Sharing ideas on Education, Leadership and Life

Sunday, August 31, 2014

Learning Should Be Fun

I saw the following article in my Zite feed this morning about motivating employees. Startup Staffing: 10 Things A Good Leader Can Do To Keep Their Employees Motivated (

I believe the same to be true when it comes to teachers and students.. One of the ideas mentioned in the article is to have fun. 

I think for many as we celebrate Labor Day tomorrow which marks the end of the summer and the start of the school year it  also marks the end of the fun. The question is why. Why can't school be fun or better yet Learning should be fun and we need to put the Fun back into learning. 

So when we ask ourselves how can we help motivate our students lets ask how can we make what we are doing  fun 

So let's make an effort as we start the school year to have fun and let's make learning fun. 

Saturday, August 30, 2014

Honesty and Respect

Originally posted November 2011


In almost everything you read today about leadership you read about the importance of Transparency. To be honest the concepts scares some people. How can a be completely open and honest? Another common idea/question is How can I be open if that happens I will loose control.

I would argue that actually by being open and honest you gain respect and build trust amongst those that you lead.

Many times people think that his concept is reserved for corporate leaders and those that lead adults. I would argue that since all teachers are leaders therefore teachers need to be open and honest with their students. The top down approach to teaching " Do it because I am the teacher " should be some thing of the past.

I also believe that by being open and honest we actually build trust and respect with our students.

How can we do that. Perhaps the answer is just Be honest and be your self. Here is a short story that happened to me recently.

Editors Note: The purpose of the story is not to brag but rather just to show the importance of being honest.

Ar a recent Bar Mitzvah ( a celebration when a Jewish boy turns 13) I was asked to speak. This class has a boy that has physical challenges. In my speech I mentioned the Talmudic saying "That I have learned the most from my students" and that I learned from this class how to accept all students and that I was actually a bit scared before teaching this class, but after seeing how they just accept everyone made it easier.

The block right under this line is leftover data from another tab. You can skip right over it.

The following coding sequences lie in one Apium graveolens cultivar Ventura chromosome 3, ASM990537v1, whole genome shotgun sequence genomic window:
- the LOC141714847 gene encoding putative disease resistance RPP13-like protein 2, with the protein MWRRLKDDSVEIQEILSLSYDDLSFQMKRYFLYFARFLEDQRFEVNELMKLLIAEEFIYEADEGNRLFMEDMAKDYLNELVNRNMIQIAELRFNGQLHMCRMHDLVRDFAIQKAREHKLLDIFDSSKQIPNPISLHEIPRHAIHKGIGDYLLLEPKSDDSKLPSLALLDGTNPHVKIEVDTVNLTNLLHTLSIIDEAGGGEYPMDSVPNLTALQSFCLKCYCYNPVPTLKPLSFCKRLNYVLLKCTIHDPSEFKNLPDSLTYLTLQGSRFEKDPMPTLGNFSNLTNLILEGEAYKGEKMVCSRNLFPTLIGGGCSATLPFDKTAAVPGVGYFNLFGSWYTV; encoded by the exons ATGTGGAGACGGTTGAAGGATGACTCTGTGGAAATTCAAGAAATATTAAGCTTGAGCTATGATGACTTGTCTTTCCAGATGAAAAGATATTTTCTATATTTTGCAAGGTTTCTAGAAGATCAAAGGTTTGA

My teenage daughters said to me " You really learned something from your students, and you admitted it" I said Yes it was true.

Truth of the matter is that I just said it without much thinking but realized afterwards that perhaps students aren't used to the fact that teachers can be ( and should be) open and honest.

If we treat our students and for that matter everyone in our lives with honesty and respect we will be treated with respect in return.

Friday, August 29, 2014

Leaving Your Footprints


A number of years ago I read the book " Angels don't leave footprints: Discovering what's right with yourself" by Rabbi Abraham J Twerski MD

The idea is that Angels have no free choice and can't grow and therefore don't leave their mark. However,we as humans who have free choice and the ability to change can and do leave our mark and we leave our footprints

At one point in my career, I wrote a yearbook message to  the graduates and used this idea as the premise of my message.

Today, however, as many of us are beginning the new school year I think we should think about what footprint to do we as teachers and educators want to leave and what footprint do we want our students to leave.

I would be interesting in hearing your thoughts. Look forward to reading your comments and thoughts.

As an aside, I do want to point out that whether we want to or not we leave a footprint. If we blog, send an email,  have a website those our footprints. Lets make sure the footprints we leave are ones, the others would want to follow

Thursday, August 28, 2014

Seeing the Whole Picture

I spent a large part of today on a train and inevitably you tend to watch people and see how they interact etc. 
That made me think about the the following story I heard at an administrators conference a number of years ago. 

A new teacher was up for a reward and needed to video one of his classes. He asked a mentor of his from graduate school to look and video and give some feedback. The student was so excited and when he gave his tape to his mentor mentioned what a great lesson it was. 
Well after the mentor watched it he didn't what to do. It wasn't a good lesson and didn't know what to tell his student. He  just put it off and one day the student called and asked him well did you watch  the video? Did you see how I was using different modalities, and was using all of these techniques. 

After that it clicked in the mentor's head what was going on. The student / new teacher saw the video and focused on himself the teaching while the mentor saw the students. One was bored and that one student was in the bathroom for 12 min and that the teacher called on only 5 different students. 
The mentor was looking at the learning in the classroom. 

When the the mentor told us the story he said that often teachers focus on the teaching which is what  they are doing in the class but often miss and don't focus on  if there is learning going on. To focus on the learning you need to look at what the students are doing. 

As I sat on the train looking and hearing different interactions we often don't see the whole picture and it reminded me that often we need to look at things with a wider lens and see the whole picture.